On the night of June 18, a Los Angeles County sheriff’s deputy shot and killed a Latino teenager, 18-year-old Andrés Guardado.

Guardado had been seen talking to someone sitting in a car in front of the entrance to a car shop in Gardena, in southwest Los Angeles. According to the official version of events, Guardado looked at the deputies as they approached him. At some point, authorities say, Guardado, who worked as a security guard at a nearby auto shop but was not wearing a uniform, appeared to be carrying a handgun and began to run. As the teenager ran, one of the deputies fired. Deputy Miguel Vega hit Guardado in the back, killing him on the spot.

Guardado’s death prompted an immediate uproar and mass protests. The victim’s family demanded an investigation and the release of all information on the case. At first, the authorities refused to reveal the results of the official autopsy. Guardado’s parents responded by requesting an independent examination of the body. After those results were made public following days of protests, the local coroner relented and, against the wishes of the Sheriff’s Department, shared its conclusions and it confirmed what the family’s autopsy had already found: five chillingly precise gunshot wounds on Guardado’s back.

What followed paints a grim picture of the opacity that still surrounds the use of force in Los Angeles, a city with a long history of police brutality. After the results of both autopsies confirmed the killing of a young man who was clearly running for his life, Los Angeles County Sheriff Alex Villanueva went on the defensive. “These things take time, they are not done overnight,” Villanueva said. He then blamed accounts of potential witnesses from social media for slowing down the process, and insisted that “everyone who says that means that’s another potential witness that we have to interview.”

Guardado’s family would have none of it and demanded answers. Andrés, they said, did not own a gun. “My son wanted to be a doctor,” Elisa Guardado said. “He wanted to take care of me. Who’s going to take care of me now?”

Pressure surrounding the case has grown. And Villanueva has grown impatient.

County Supervisor Hilda Solis criticized the police response. “This young man who had his whole life ahead of him was killed at the hands of law enforcement,” Solis wrote in a statement. “I join the thousands of protesters in their demands for answers and accountability.” Solis then suggested an independent inquiry over Guardado’s death. “The status quo must change,” she said. A few days later, along with fellow supervisor Janice Hahn, Solis put forward a motion to reallocate funds away from Villanueva’s department. Villanueva did not take the criticism kindly. “Are you trying to sow more distrust between law enforcement and the community?” Villanueva asked. “Are you trying to earn the title of ‘La Malinche’?”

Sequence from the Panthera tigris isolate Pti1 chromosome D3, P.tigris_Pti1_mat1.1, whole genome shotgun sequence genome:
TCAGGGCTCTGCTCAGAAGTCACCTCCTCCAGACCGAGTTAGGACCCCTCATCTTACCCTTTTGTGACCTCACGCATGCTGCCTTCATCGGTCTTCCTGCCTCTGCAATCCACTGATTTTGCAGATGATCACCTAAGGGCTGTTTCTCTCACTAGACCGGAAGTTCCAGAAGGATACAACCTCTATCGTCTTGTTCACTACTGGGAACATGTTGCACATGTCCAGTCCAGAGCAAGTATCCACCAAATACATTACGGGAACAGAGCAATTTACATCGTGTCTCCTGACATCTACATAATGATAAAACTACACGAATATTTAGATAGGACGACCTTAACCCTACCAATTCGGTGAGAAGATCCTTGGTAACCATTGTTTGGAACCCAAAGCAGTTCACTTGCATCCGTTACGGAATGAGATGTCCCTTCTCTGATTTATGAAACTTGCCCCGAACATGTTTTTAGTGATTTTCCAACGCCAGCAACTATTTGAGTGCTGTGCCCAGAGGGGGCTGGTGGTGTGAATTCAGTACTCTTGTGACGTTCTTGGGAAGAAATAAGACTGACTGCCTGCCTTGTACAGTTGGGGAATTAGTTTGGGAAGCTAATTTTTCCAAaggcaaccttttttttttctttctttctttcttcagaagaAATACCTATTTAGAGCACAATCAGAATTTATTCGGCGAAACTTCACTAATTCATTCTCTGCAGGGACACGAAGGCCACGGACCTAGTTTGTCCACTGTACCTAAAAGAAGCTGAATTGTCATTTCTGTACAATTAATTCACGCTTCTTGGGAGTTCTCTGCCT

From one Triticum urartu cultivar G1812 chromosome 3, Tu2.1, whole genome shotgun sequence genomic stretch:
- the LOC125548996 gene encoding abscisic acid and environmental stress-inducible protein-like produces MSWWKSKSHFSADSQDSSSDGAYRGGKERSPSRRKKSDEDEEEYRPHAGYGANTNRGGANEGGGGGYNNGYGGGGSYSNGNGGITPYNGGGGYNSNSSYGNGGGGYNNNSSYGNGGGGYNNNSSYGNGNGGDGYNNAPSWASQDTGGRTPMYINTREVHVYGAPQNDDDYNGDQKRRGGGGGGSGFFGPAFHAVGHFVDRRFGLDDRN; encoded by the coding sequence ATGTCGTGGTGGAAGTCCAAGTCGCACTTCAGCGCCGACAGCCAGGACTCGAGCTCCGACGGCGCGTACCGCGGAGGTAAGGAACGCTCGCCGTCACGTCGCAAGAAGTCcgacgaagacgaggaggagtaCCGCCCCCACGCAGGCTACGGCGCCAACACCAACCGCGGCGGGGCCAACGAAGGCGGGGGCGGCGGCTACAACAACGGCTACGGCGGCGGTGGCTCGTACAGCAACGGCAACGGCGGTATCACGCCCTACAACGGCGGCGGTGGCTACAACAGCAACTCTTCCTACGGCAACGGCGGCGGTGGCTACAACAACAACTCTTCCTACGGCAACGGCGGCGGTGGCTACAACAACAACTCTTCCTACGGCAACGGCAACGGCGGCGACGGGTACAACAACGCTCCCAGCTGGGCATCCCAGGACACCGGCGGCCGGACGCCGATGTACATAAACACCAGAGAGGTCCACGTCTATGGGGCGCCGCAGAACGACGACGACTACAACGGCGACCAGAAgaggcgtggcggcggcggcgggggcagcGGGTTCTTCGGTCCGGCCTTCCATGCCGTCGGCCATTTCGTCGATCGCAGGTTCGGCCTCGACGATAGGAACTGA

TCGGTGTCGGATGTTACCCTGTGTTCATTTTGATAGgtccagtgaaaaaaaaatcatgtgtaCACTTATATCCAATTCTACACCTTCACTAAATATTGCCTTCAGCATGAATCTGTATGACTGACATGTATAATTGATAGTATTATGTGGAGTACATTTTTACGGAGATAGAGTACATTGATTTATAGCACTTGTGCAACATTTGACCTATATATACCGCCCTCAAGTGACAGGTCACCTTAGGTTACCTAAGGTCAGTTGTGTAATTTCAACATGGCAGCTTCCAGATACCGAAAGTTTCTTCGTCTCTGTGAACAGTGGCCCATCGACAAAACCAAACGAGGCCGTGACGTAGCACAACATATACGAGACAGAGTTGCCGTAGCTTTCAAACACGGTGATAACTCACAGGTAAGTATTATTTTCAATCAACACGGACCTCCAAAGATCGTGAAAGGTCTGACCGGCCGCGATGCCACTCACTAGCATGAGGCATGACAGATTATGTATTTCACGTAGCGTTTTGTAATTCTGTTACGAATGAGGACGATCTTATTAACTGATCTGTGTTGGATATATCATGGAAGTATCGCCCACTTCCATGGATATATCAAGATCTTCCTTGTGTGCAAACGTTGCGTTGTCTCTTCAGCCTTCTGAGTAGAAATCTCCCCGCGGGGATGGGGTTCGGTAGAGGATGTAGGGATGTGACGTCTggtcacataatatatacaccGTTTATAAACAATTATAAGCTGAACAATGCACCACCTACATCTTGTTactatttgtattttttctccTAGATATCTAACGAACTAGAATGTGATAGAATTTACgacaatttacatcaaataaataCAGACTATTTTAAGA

Villanueva’s reference to La Malinche, an indigenuous woman enslaved by Spanish conquistador Hernán Cortés long characterized as a traitor, is historically misguided, but it is also sexist and racist. Solis argued as much on Twitter, and rightly so.

For a city like Los Angeles, the Guardado case and the conflict between Villanueva and Solis suggests a dangerous juncture. In the aftermath of the mass protests over the killing of George Floyd in Minneapolis, the city of the Rodney King riots should be careful not to fan the flames of indignation. Groups of protesters have begun gathering outside the home of Vega, the deputy who shot Guardado, while the union that represents Guardado’s father has demanded Villanueva’s resignation, as well as that of Los Angeles County District Attorney Jackie Lacey.

Villanueva’s public mishandling of the Guardado case has also revealed disturbing attitudes inside his department. Capt. John Burcher, Villanueva’s chief of staff, posted an incendiary comment on Facebook, suggesting Guardado “chose his fate.” He has since been reassigned, but the insolence was not just an accident.

It’s time to respond.

Villanueva should focus on clarifying what happened to Guardado as he was running away from two sheriff’s deputies. (The FBI has announced it will review the case.) The city’s Hispanic population, whose indignation over police brutality against the community has stayed mostly dormant over the years, is waiting for answers.

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